Applied Studies (APST) 480
Mechanical Equipment of Buildings (Revision 2)
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APST 480: Mechanical Equipment of Buildings is intended for students enrolled in the BSc (Architecture) program at the RAIC Centre for Architecture at Athabasca University. For those students interested in pursuing a career as a registered architect, this course also contributes to the RAIC Syllabus Diploma.
Area of Study: Applied Studies
Prerequisite: APST 470
Faculty: Faculty of Science & Technology
Centre: RAIC Centre for Architecture
APST 480 Mechanical Equipment of Buildings provides an overview of the fundamentals of the design of mechanical systems for buildings. This discussion will include the relationships between building envelope design and mechanical system design, particularly with regard to sustainability, energy use and human comfort. Basic components and equipment involved in mechanical systems will be discussed, as well as their place and integration in the development of design concepts. An understanding of mechanical system terminology and an elementary knowledge of sizing procedures and system controls will be developed.
Part One: Environmental Basics for Heating, Ventilation and Air Conditioning (HVAC )
- Unit One: Climate, Thermal Comfort & Indoor Environmental Quality (IEQ)
- Unit Two: Heat Transfer & Heat Loss Calculation – A Quantitative Approach
- Unit Three: Fenestration and Heat Gain
Part Two: HVAC Systems for Buildings
- Unit Four: Small Building HVAC Systems
- Unit Five: Large Building HVAC Systems I
- Unit Six: Large Building HVAC Systems II
Part Three: Concept Sizing & Sustainable Design
- Unit Seven: HVAC System Concept Sizing
- Unit Eight: Integrated Building Control Systems
- Unit Nine: Sustainable Design & Energy Conservation in Mechanical Systems
Part Four: Other Mechanical Systems
- Unit Ten: Fire Protection and Life Safety
- Unit Eleven: Water Use and Conservation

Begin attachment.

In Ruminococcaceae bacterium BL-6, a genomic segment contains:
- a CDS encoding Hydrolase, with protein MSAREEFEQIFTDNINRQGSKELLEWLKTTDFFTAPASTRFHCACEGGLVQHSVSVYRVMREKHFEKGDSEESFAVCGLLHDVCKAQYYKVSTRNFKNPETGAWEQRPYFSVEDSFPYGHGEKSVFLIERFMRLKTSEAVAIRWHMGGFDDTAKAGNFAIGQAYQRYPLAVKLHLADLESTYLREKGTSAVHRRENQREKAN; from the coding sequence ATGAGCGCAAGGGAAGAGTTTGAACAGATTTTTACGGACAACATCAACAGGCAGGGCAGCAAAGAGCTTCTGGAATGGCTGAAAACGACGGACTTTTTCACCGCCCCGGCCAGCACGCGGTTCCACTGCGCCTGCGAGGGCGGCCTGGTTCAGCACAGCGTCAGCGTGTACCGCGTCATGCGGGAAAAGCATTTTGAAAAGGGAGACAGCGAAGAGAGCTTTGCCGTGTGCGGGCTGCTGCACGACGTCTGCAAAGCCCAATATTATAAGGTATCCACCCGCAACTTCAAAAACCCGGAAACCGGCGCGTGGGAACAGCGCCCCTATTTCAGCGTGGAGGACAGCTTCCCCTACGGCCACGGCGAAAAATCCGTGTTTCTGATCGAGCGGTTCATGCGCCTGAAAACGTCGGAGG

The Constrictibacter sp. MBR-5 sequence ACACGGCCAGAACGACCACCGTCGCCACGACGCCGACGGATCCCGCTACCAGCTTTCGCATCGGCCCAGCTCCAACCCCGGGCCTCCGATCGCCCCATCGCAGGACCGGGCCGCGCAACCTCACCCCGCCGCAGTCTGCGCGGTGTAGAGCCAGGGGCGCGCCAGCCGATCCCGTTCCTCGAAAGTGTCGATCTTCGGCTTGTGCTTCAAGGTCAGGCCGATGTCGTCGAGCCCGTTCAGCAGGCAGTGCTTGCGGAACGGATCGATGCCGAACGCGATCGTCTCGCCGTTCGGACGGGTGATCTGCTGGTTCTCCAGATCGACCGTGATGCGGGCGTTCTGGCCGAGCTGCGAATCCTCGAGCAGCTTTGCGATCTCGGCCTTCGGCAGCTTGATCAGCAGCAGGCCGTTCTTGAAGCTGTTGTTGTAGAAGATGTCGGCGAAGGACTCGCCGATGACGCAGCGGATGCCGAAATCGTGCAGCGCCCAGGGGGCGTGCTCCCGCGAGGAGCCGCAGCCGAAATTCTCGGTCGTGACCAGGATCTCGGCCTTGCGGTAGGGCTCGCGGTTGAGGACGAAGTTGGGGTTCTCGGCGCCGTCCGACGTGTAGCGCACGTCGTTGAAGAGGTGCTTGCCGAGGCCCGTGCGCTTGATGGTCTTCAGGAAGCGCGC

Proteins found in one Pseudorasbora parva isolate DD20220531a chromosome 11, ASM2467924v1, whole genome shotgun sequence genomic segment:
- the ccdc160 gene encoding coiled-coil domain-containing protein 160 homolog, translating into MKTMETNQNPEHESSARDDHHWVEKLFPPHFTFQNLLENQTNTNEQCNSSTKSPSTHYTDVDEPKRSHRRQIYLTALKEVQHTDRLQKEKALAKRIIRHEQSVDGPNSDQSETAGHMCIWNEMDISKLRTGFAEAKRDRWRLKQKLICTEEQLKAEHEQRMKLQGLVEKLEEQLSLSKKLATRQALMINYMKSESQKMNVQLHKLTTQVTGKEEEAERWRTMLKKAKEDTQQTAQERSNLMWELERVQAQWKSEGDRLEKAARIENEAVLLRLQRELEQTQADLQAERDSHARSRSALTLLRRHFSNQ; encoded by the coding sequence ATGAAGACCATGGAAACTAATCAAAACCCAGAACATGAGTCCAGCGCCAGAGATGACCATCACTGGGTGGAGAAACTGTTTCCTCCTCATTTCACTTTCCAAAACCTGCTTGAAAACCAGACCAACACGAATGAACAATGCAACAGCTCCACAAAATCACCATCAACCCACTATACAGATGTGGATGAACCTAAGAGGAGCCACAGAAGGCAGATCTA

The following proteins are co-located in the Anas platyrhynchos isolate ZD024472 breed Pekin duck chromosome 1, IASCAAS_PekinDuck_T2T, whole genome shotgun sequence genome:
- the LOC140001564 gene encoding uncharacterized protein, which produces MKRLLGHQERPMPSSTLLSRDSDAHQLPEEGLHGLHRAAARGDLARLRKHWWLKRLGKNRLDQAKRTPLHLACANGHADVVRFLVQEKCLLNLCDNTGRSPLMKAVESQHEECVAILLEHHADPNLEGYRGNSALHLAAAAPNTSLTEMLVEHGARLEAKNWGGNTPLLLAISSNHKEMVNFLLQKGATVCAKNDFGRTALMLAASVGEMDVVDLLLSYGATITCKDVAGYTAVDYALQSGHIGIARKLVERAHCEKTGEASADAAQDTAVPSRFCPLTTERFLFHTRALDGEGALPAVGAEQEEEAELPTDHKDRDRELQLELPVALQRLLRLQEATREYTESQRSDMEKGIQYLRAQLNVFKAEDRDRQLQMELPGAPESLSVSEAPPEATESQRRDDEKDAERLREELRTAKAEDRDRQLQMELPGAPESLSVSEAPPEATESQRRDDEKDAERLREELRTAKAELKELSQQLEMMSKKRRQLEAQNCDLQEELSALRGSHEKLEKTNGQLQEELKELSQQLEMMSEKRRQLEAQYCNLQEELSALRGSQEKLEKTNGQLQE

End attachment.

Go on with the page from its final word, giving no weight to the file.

- Unit Twelve: Technological Convergence
- Describe the function, characteristics, and operation of mechanical systems in buildings, including heating, ventilation and cooling systems, water supply, drainage systems and fire protection systems.
- Relate the function, characteristics, and operation of mechanical systems in buildings to the overall design concept, sustainable design principles, building construction and operational strategies.
- Relate the physiological processes of human temperature regulation to the body’s perceptions of comfort, the external environment and the building envelope.
- Perform basic heat transfer calculations.
- Estimate approximate sizing of ducts and other mechanical system components in the early stages of a project to ensure that the design concept is viable.
- Evaluate the interrelationships between building mechanical systems and other systems, such as envelope, structure and comfort.
To receive credit for APST 480, students must achieve a minimum composite course grade of 67%. The minimum passing mark for the final project is 50%.
The chart below summarizes the course activities and the credit weight associated with each.
|Assignment 5 (Final Project)||20%|
Note: Students who wish to be certified by the Canadian Architectural Certification Board must achieve and maintain a final grade point average of 2.3 or greater.
Grondzik, W., Kwok, A. G., (2015). Mechanical and electrical equipment for buildings (12th ed.). Hoboken, NJ: Wiley.
A print version of the eText can sometimes be purchased from the publisher through a direct-to-student link provided on the course website; you can also acquire the textbook on your own if you wish.
Course Home Page (online): The course home page houses all the online components of your course.
Study Schedule (online): The study schedule on your course home page includes the Course Information, the twelve units of the Study Guide, links to the online readings, and links to your assignments.
Course Information (online): The Course Information provides specific information about how to proceed through the course. Read the Course Information carefully before you begin reading the Study Guide.
Study Guide (online): The Study Guide units are embedded in the Study Schedule on the course home page.
Assignments (online): The assignments are on the course home page, along with helpful instructions.
Undergraduate Student Handbook (online): The Undergraduate Student Handbook contains essential information on administrative and academic procedures for students.
Forms: Forms you may need are available through the myAU portal.
Athabasca University reserves the right to amend course outlines occasionally and without notice. Courses offered by other delivery methods may vary from their individualized-study counterparts.
Opened in Revision 2, December 13, 2018.
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Updated April 23 2019 by Student & Academic Services